With opioid overdose levels skyrocketing, President Donald Trump unveiled a strategy Monday to counter the impact of deadly drugs nationwide – including capital punishment for high-level traffickers
In a direct message to dealers and traffickers, he threw down the gauntlet.
‘We will find you, we will arrest you, and we will hold you accountable,’ he said to applause during a speech in Manchester, New Hampshire..
And his version of ‘toughness,’ he said, ‘includes the death penalty.’
In a confusing moment on Monday, Trump stepped on his own messaging.
‘Unless you have really, really powerful penalties – led by the death penalty – for the really bad pushers and abusers, we are going to get nowhere,’ he said, appearing to equate drug ‘abusers’ with the dealers who supply them.
President Trump shared ideas he had for solving the nation’s opioid crisis, like putting drug kingpins to death and building his border wall with Mexico
But most of his pitch was a brushback pitch to the criminals who fuel between one- and three-quarters of a trillion dollars in U.S. illicit drug sales each year.
‘Some of these drug dealers will kill thousands of people during their lifetimes … and they’ll get caught, and they’ll get 30 days in jail, or they’ll go away for a year, or they’ll get fined,’ the president said.
Yet ‘if you kill one person, you get the death penalty or you go away for life.’
Unless that lopsided equation is righted, he said, ‘we are just doing the wrong thing. We have got to get tough.’
The president raised eyebrows when he first floated the idea of making the death penalty available to federal prosecutors in some drug trafficking cases.
That national head-scratch split into a serious policy debate last week when a leaked copy of a policy blueprint included the idea of capital punishment for kingpins.
Presidential counselor Kellyanne Conway told reporters aboard Air Force One that the policy proposal ‘is about drug traffickers. This is high-level, very specific cases.’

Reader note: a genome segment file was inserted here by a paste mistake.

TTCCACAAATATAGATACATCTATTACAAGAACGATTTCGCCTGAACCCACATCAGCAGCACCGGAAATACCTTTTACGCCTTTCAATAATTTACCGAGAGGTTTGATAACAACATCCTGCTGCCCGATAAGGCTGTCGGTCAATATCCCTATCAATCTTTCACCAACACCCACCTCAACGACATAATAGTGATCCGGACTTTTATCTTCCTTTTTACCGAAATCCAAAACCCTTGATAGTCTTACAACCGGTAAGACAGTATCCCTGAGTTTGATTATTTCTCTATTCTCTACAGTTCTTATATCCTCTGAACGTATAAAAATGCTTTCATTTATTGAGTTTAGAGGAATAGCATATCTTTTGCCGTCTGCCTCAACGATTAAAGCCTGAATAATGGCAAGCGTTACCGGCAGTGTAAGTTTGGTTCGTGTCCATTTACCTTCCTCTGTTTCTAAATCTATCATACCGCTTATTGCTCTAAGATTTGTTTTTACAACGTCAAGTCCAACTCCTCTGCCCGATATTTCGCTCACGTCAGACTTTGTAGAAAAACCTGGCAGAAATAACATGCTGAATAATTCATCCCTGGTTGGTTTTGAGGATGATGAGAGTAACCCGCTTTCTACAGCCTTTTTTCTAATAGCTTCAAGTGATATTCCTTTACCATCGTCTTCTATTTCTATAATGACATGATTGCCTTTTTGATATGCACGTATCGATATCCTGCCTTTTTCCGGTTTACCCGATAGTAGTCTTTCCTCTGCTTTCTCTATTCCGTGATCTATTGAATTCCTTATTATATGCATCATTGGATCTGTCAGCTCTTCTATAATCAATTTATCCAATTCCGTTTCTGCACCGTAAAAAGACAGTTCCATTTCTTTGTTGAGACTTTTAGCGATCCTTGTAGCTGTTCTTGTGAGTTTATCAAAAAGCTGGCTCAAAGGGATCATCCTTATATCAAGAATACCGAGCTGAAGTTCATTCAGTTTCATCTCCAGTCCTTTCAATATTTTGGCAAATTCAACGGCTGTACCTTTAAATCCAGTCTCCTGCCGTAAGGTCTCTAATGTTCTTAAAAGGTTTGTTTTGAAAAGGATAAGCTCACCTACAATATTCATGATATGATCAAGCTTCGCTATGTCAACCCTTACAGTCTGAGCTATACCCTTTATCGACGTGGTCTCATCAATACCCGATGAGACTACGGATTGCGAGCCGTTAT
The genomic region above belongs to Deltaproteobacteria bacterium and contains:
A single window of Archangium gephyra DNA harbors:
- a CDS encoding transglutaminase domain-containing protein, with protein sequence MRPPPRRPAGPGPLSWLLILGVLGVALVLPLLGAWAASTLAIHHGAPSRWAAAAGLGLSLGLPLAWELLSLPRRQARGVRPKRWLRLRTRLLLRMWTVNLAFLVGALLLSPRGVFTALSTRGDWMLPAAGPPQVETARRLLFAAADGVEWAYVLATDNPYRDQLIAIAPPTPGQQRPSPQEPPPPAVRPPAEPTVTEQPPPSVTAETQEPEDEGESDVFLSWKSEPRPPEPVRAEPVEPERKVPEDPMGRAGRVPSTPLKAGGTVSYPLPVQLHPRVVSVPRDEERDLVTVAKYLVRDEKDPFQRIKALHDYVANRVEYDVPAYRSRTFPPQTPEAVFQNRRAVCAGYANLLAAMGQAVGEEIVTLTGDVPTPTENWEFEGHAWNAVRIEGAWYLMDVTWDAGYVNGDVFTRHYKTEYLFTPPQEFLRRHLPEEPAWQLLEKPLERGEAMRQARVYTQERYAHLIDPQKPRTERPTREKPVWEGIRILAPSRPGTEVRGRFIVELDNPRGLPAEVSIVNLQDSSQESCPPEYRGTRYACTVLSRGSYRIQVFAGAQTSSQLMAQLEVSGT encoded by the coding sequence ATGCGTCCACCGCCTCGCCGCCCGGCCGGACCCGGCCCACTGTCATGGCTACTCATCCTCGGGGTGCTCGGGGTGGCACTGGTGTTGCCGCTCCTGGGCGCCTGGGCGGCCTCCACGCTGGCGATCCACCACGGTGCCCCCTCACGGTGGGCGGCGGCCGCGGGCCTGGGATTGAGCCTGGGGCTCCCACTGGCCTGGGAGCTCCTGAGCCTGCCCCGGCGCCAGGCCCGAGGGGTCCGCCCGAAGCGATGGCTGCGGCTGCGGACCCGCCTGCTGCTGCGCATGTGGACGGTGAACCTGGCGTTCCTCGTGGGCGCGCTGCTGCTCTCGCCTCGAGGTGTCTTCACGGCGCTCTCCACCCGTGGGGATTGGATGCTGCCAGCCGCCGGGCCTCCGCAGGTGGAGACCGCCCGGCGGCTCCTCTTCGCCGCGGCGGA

President Trump spoke about the nation’s opioid epidemic Monday in Manchester, New Hampshire, a state that he heralded for his primary win, but also called a ‘drug infested den’
A senior administration official said Sunday night during a conference call with journalists that the Justice Department would only seek that penalty to the degree it is permitted ‘under current law.’
The White House has sought to de-emphasize the criminal justice aspects of the president’s rollout, focusing instead on prevention and treatment.
Trump played to that priority early in his speech Monday, declaring that ‘failure is not an option. Addiction is not our future.’
‘It will stop,’ he promised.
‘We will liberate our country from this crisis,’ Trump said, pledging that Americans ‘will raise a drug-free generation of American children.’
Trump also dipped his toe Monday into the unique political pond he’ll need to master a second time in the 2020 presidential primary season.
A 2017 poll of Granite State residents found that the scourge of illicit drugs was the single biggest problem they faced – scoring higher than jobs, taxes, health care and immigration.
First lady Melania Trump gave the introduction Monday for her husband, President Donald Trump, in Manchester, New Hampshire
It was the first time a majority of New Hampshirites ever told pollsters that any one issue outweighed all other concerns combined.
First lady Melania Trump introduced her husband Monday in New Hampshire, decrying the impact of opioid abuse on young mothers and children.
She said she hopes especially for a greater nationwide focus on educating women about the impact of opioids on unborn babies.
Trump’s overall approach blends attacks on illicit drug traffickers and over-prescribing doctors with greater funding of addiction counseling and treatment.
The White House says that, like international crises in Iran and North Korea, America’s illicit narcotics boom is a deep-seated sickness that Barack Obama left for him to cure.
The senior administration official suggested Sunday that deadly variants of opioid painkillers like Fentanyl have been allowed to proliferate because of Obama’s soft-glove approach to criminal justice.